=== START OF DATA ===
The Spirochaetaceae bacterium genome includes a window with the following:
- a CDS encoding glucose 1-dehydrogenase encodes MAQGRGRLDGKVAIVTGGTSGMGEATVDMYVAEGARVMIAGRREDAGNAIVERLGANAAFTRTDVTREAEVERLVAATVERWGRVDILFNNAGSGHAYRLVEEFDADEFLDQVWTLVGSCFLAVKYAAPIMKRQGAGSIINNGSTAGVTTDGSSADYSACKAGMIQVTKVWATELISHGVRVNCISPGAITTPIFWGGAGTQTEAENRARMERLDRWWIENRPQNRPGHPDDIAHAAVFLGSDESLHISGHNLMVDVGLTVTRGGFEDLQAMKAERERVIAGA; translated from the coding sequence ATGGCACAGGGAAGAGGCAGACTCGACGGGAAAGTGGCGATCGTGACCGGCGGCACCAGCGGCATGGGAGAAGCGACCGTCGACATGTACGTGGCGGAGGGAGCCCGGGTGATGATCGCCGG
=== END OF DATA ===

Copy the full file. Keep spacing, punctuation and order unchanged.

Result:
The Spirochaetaceae bacterium genome includes a window with the following:
- a CDS encoding glucose 1-dehydrogenase encodes MAQGRGRLDGKVAIVTGGTSGMGEATVDMYVAEGARVMIAGRREDAGNAIVERLGANAAFTRTDVTREAEVERLVAATVERWGRVDILFNNAGSGHAYRLVEEFDADEFLDQVWTLVGSCFLAVKYAAPIMKRQGAGSIINNGSTAGVTTDGSSADYSACKAGMIQVTKVWATELISHGVRVNCISPGAITTPIFWGGAGTQTEAENRARMERLDRWWIENRPQNRPGHPDDIAHAAVFLGSDESLHISGHNLMVDVGLTVTRGGFEDLQAMKAERERVIAGA; translated from the coding sequence ATGGCACAGGGAAGAGGCAGACTCGACGGGAAAGTGGCGATCGTGACCGGCGGCACCAGCGGCATGGGAGAAGCGACCGTCGACATGTACGTGGCGGAGGGAGCCCGGGTGATGATCGCCGG